They've got game | December 12, 2008 | Mountain View Voice | Mountain View Online |

Mountain View Voice

Eating Out - December 12, 2008

They've got game

by Don Frances

The concept behind uWink is simple enough: Offer eating and computer gaming, both favorite local pastimes, under one roof.

Given all the foodies and gamers in Silicon Valley, it might seem, at a glance, like a slam-dunk idea for Mountain View. But in fact the challenge is greater than if uWink were elsewhere: Foodies demand better food, and gamers demand better games. Can uWink deliver on these two fronts?

To be fair, the computer consoles bolted to every table at uWink also are for ordering and paying for your meal, and in this they are successful. In fact the uWink technology is advertised, on the company's Web site, as something every busy restaurant should get in on.

"Improve speed of service and order accuracy," the site promises. "Raise labor efficiency. Reduce cash handling by encouraging credit card transactions." (The technology already is in use at some Chili's restaurants.)

Earlier this week I had lunch at uWink with Voice tech columnist Angela Hey to find out how the consoles worked, and whether they offered a satisfying "interactive entertainment" experience. After we sat down and I "logged on" by sliding a card, we began poking at the touch-screens — we each had our own — and found the menu easy enough to navigate. Soon we'd pecked out orders for a cheeseburger and a quesadilla, including customized choices (medium-rare for me, with pepperjack cheese) and drinks.

A green button sent our order to the kitchen, and the food was brought to our table in what felt like 30 seconds.

The rest of the time was for eating and whatever else you do while eating — and what are you going to do, talk? No, you're going to play the games.

Speaking as a non-gamer, I found uWink's games to be a bit tepid. Most of the ones I tried reminded me of the lottery-type video games you see in bars. There were plenty of trivia games — "Which politician played NCAA basketball for the University of Kansas?" — and brain-teasers, and word puzzles. Some of these are meant to be played with your table mate, and some require more than two players. It wasn't always clear, until a few minutes in, what each game required, or whether it would be any fun.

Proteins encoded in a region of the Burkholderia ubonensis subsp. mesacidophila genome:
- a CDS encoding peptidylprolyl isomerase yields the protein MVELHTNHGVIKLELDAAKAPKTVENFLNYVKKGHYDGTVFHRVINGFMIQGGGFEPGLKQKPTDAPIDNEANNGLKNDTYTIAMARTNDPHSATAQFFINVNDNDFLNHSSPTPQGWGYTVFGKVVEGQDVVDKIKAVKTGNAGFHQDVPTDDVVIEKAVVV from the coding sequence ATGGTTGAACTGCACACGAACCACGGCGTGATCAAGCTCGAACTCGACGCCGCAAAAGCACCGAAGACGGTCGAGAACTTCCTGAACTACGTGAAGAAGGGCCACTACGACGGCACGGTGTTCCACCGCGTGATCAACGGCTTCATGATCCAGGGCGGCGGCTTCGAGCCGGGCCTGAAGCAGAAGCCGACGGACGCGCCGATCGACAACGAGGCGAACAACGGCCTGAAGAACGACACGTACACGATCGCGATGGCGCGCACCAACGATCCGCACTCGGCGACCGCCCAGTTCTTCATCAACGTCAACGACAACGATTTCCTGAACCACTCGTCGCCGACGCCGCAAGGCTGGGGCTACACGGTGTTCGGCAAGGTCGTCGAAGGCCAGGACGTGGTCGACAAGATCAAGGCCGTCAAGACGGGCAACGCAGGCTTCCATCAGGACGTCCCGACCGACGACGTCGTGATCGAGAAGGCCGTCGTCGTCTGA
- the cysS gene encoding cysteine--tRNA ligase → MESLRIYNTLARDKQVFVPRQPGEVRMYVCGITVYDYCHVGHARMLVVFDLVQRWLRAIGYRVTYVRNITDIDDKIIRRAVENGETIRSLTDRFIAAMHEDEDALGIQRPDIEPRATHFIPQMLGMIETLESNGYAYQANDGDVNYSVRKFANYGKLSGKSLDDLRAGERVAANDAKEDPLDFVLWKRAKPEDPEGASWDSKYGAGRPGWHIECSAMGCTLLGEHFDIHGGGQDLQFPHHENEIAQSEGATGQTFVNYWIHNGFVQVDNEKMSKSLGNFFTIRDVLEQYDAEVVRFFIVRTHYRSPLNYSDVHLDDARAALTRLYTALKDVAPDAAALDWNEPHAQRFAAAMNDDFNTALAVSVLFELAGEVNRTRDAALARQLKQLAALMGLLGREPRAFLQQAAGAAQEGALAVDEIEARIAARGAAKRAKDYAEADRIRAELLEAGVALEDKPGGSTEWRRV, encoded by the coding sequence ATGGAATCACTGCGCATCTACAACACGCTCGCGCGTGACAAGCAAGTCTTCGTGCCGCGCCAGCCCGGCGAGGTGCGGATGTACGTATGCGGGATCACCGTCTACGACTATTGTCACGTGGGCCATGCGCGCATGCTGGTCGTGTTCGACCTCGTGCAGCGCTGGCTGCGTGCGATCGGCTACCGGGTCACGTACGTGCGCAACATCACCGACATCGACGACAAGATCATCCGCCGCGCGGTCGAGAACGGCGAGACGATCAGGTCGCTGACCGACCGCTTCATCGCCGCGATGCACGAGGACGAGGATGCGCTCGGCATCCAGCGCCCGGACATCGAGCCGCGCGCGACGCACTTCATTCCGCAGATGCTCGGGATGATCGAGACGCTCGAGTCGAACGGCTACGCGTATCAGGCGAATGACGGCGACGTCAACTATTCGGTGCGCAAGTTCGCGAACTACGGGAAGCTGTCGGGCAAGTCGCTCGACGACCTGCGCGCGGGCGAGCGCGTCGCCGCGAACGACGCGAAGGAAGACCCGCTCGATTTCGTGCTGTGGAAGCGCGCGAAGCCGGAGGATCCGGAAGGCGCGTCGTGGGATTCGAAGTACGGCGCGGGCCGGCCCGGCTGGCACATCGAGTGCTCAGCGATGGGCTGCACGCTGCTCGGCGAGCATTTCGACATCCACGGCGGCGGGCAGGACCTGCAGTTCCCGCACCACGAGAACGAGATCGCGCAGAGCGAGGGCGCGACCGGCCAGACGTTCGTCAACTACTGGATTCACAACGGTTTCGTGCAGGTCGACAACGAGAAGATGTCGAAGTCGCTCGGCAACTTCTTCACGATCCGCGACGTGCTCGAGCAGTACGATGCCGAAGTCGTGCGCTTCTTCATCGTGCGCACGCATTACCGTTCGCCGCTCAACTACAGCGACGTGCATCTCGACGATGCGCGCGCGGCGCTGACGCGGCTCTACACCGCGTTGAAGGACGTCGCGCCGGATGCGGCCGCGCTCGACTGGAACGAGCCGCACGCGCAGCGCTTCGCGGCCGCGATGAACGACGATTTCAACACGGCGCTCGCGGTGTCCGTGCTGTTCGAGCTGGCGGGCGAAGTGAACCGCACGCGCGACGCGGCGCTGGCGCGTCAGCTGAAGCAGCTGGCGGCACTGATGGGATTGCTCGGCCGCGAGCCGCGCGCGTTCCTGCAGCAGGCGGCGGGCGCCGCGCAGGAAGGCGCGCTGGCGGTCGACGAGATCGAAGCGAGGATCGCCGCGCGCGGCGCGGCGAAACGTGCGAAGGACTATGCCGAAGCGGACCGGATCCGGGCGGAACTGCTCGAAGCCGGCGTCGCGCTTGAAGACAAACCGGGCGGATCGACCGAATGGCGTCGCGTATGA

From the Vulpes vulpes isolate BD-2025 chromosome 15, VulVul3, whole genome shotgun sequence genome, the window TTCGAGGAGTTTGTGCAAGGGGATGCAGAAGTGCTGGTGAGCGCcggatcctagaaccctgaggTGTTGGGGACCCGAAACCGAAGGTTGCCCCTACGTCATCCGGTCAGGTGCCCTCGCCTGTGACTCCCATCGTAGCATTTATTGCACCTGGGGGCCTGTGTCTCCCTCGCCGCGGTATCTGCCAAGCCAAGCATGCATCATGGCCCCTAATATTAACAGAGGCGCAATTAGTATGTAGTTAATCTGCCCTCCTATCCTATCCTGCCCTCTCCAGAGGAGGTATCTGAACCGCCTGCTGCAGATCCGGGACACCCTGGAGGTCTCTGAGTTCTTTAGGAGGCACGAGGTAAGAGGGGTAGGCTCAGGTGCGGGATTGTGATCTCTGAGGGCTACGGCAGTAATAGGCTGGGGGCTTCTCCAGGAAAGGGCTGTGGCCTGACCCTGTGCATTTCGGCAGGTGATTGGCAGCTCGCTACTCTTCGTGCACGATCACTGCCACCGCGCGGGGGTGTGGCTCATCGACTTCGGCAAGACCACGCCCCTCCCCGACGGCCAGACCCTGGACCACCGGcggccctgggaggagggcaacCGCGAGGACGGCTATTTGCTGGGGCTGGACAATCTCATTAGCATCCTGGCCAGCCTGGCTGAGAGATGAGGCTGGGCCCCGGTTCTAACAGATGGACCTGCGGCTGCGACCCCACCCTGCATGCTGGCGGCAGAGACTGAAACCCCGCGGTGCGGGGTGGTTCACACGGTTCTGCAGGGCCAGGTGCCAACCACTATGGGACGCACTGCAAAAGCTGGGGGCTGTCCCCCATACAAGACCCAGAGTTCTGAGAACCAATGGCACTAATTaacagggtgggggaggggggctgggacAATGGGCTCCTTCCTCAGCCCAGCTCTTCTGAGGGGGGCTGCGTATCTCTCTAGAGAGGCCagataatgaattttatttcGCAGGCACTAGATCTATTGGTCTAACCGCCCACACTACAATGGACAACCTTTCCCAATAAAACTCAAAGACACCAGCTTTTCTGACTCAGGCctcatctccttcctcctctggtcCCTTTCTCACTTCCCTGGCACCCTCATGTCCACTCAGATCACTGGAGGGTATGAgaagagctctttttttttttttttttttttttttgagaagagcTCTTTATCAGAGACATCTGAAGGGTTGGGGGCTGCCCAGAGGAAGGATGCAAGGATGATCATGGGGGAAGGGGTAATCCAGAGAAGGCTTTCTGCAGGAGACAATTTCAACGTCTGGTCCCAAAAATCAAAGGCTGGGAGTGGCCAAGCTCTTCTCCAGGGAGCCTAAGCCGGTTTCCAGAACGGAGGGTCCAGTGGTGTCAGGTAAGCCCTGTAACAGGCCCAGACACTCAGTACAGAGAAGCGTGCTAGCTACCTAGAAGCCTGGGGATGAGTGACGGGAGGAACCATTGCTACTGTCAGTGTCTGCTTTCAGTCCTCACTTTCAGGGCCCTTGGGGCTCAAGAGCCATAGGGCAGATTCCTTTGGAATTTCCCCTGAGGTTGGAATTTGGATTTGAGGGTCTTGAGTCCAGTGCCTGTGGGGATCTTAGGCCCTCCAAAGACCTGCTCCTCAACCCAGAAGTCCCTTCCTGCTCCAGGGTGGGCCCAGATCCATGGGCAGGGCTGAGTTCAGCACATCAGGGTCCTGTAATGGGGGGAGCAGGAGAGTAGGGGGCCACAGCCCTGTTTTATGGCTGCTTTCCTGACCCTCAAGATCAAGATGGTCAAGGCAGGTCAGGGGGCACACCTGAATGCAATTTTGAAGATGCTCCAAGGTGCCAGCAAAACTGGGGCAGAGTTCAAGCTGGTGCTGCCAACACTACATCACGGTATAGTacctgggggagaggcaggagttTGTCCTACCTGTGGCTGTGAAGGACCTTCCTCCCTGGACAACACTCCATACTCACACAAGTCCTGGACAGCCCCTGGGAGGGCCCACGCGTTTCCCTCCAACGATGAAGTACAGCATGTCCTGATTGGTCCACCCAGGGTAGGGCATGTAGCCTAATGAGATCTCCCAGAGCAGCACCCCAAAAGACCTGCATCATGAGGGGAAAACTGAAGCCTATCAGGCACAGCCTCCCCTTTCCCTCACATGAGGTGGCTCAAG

"The computer is slow," Angela noted. Indeed, hitting the screen does not always get an instant response, prompting users to poke at the same spot several times.

Occasionally, the management initiates a game for everyone to play, causing all the screens to start flashing. You can opt in by pressing a button on your screen. During our lunch, this always led to more trivia games, only now several people were competing from various tables.

I wondered what a hardcore gamer would think of all this. Where were the racing games? The shoot-'em-ups? The attacking aliens? My suspicion is that a "real" gamer would poke madly at the screen for a while, give up, and possibly order an extravagant milkshake with chocolate syrup. That, at least, is easy to do at uWink.


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Posted by Angela Hey
Mountain View Voice Blogger
on Dec 15, 2008 at 10:05 pm

Angela Hey is a registered user.

I liked ordering a refill for my iced tea from the table top screen. It was quick and efficient. Food ordering worked well, but I wish the screens could have been embedded in the table.